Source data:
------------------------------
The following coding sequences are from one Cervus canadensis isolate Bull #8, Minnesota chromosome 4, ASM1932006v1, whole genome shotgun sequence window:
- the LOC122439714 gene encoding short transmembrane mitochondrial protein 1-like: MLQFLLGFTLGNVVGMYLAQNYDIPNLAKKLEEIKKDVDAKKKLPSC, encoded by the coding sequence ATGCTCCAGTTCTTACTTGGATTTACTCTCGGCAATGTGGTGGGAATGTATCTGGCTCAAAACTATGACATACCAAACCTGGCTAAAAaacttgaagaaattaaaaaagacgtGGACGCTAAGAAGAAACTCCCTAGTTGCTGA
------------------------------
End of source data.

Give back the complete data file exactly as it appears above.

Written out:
The following coding sequences are from one Cervus canadensis isolate Bull #8, Minnesota chromosome 4, ASM1932006v1, whole genome shotgun sequence window:
- the LOC122439714 gene encoding short transmembrane mitochondrial protein 1-like: MLQFLLGFTLGNVVGMYLAQNYDIPNLAKKLEEIKKDVDAKKKLPSC, encoded by the coding sequence ATGCTCCAGTTCTTACTTGGATTTACTCTCGGCAATGTGGTGGGAATGTATCTGGCTCAAAACTATGACATACCAAACCTGGCTAAAAaacttgaagaaattaaaaaagacgtGGACGCTAAGAAGAAACTCCCTAGTTGCTGA